Rule of 11

Ever since bridge became a popular game, players have been trying to come up with new ideas to improve the game. Some have succeeded and some have not succeeded very well. The bridge community is quite selective and sometimes a new idea takes a long time before becoming accepted.

This is especially true if the new idea is based on mathematics. Anyone, who can count up to 13, can play bridge. There are 13 cards in every suit and once they are played, there are no more to be played.

Here is another mathematical calculation, equation, formula. Its application becomes active, only when you are absolutely sure that the lead is the fourth down from the suit lead. Once you have ascertained this possibility, then you start counting. The principle behind the Rule of 11 is the same whether the contract is a suit contract or a No Trump contract.

This formula was devised by someone who was actually playing Whist at the time, Mr. Robert Frederick Foster in 1881, and also by Mr. E.M.F. Benecke of Oxford around the same time. Mr. Robert Frederick Foster established his reputation with his publication of the book Foster’s Complete Hoyle, published in the year 1897, and a copy of which was embedded into the time capsule at the 1939 New York World’s Fair.

Source – Page 168: Author Mr. E.V. Shepard, Scientific Auction Bridge: A Clear Exposition of the Game to Aid Both the Beginner and the Experienced Player, With explicit and Easy Rules for Bidding and Playing, 1913, Publisher: Harper, New York, New York, United States, and London, England, LC: 13006351

However, his Rule of Eleven was published in his writing of the Foster’s Whist Manual: A Complete System of Instruction in the Game, published presumably in the year 1885, published by Brentano, of New York, New York. The source of this information is from Bibliographies of Works on Playing Cards And Gaming by Norton T. Horr, 1905, published by Longmans, Green and Co., of London, England.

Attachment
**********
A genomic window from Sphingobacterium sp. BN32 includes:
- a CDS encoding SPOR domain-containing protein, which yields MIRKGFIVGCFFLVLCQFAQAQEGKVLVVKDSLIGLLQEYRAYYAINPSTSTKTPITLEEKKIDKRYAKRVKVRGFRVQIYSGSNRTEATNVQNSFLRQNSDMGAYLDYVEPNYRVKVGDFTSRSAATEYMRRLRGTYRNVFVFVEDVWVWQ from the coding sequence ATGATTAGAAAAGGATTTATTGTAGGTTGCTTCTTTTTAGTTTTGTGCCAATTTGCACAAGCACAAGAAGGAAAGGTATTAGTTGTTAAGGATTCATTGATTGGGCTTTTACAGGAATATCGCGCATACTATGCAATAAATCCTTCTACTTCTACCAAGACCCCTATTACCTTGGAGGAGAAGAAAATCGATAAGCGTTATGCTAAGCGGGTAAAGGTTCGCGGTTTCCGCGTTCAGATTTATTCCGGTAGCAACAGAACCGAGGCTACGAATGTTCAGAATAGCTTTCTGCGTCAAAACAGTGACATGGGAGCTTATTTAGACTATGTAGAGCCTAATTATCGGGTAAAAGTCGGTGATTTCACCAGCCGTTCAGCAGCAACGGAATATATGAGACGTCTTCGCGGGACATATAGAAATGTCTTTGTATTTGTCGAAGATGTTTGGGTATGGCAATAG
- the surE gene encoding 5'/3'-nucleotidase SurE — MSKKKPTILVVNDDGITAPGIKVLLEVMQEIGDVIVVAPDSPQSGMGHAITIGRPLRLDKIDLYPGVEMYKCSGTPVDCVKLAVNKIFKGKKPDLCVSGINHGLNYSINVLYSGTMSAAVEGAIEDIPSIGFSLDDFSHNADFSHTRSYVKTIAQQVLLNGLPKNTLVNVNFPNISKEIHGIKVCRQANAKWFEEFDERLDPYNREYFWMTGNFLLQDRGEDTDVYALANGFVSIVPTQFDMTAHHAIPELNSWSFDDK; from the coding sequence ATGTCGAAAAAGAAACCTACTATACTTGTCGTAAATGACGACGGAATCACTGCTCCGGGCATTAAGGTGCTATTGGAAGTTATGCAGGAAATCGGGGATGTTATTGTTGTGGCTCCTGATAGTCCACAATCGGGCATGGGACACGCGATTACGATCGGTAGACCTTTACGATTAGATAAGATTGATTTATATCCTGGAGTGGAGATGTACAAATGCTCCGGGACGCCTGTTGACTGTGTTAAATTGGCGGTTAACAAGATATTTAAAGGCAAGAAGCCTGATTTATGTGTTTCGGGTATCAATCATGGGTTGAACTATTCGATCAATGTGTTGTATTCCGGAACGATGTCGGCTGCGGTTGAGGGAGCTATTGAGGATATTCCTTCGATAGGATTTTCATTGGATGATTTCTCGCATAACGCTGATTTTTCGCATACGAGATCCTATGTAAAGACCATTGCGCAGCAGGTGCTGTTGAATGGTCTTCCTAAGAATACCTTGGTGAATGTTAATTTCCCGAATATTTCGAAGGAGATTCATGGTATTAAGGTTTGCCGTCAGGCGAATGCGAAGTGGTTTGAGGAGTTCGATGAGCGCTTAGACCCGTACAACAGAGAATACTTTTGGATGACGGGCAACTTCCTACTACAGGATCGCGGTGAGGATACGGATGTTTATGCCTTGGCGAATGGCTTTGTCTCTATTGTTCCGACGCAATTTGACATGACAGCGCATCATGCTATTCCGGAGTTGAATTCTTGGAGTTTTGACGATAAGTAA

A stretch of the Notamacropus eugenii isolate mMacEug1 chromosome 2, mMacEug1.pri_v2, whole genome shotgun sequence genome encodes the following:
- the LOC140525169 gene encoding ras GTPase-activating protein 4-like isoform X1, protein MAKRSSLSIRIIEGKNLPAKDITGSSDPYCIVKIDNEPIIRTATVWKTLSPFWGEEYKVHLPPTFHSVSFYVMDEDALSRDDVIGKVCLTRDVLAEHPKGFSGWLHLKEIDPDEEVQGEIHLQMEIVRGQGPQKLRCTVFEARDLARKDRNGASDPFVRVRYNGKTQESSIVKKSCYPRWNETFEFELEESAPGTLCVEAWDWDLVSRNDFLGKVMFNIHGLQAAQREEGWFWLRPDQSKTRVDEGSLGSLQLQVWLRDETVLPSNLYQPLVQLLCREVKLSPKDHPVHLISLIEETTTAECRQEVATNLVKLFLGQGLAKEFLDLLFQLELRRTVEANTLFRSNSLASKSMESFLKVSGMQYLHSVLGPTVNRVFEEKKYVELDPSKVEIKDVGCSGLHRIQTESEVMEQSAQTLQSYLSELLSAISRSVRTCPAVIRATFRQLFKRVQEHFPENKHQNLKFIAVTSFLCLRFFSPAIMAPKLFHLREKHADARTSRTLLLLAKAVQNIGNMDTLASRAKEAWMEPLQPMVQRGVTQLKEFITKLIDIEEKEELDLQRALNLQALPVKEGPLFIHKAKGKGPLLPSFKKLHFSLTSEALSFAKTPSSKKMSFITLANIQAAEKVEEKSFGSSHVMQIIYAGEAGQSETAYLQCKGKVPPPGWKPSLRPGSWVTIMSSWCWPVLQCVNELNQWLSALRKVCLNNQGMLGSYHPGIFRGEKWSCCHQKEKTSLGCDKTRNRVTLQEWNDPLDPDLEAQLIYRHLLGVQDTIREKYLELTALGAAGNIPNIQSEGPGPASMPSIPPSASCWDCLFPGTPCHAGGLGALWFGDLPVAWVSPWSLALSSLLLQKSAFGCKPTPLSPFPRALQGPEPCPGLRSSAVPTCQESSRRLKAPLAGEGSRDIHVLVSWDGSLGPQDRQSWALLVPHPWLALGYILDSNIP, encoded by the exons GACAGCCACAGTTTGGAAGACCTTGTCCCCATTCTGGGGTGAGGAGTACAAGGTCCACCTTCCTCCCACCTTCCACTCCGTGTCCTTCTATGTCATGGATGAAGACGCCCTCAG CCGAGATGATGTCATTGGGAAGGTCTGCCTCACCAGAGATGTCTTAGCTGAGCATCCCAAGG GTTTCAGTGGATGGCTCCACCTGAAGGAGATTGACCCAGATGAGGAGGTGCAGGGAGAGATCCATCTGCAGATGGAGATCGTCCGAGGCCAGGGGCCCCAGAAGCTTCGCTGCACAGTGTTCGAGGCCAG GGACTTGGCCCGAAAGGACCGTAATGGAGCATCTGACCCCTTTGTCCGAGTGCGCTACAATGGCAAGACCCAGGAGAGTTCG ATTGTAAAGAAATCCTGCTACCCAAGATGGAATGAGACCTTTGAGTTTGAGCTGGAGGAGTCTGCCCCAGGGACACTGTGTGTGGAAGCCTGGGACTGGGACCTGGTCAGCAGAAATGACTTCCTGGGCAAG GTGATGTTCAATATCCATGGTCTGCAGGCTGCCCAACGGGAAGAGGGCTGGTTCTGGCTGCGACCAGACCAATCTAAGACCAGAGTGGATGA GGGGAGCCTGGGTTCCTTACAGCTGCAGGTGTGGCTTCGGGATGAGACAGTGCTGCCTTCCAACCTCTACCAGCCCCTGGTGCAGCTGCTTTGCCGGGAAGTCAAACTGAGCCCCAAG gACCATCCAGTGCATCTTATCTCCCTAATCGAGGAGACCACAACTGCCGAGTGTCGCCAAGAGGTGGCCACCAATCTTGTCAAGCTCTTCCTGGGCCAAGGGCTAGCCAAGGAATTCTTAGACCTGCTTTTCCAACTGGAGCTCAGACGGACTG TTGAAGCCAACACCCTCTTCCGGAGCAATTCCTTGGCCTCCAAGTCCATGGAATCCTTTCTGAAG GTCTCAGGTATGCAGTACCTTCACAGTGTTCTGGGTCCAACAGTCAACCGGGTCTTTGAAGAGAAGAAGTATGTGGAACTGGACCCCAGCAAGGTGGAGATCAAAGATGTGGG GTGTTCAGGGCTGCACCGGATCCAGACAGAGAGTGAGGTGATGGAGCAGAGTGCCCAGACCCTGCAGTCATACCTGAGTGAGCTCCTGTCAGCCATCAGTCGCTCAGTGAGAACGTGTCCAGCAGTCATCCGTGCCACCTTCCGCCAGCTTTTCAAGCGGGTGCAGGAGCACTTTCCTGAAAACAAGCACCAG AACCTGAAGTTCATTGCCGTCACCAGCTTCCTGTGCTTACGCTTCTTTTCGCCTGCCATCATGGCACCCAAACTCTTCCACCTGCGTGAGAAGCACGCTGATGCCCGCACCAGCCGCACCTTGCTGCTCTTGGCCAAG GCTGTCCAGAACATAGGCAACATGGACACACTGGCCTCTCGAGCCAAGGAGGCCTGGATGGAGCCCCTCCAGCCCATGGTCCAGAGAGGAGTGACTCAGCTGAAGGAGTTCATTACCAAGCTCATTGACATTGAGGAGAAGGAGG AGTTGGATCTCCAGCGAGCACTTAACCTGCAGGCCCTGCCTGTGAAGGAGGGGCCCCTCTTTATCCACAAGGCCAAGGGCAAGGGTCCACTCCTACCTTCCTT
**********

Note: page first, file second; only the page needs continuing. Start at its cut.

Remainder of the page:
The Rule of Eleven states that the player subtracts the number of the first card lead from the number 11, and then the result is the number of cards higher contained in the hands of thepartner of the leader and the declarer and the dummy. This information is useful not only to the declarer, but also to the partner of the leader, who can apply the same mathematical calculation. This principle applies only to the opening lead, not to any other leads when leading to the second trick or any trick thereafter.

This information can be useful in deciding to play which card, either from the hand of the partner of the leader, or the hand of the declarer or from dummy.

Example 1: Click here to continue reading 

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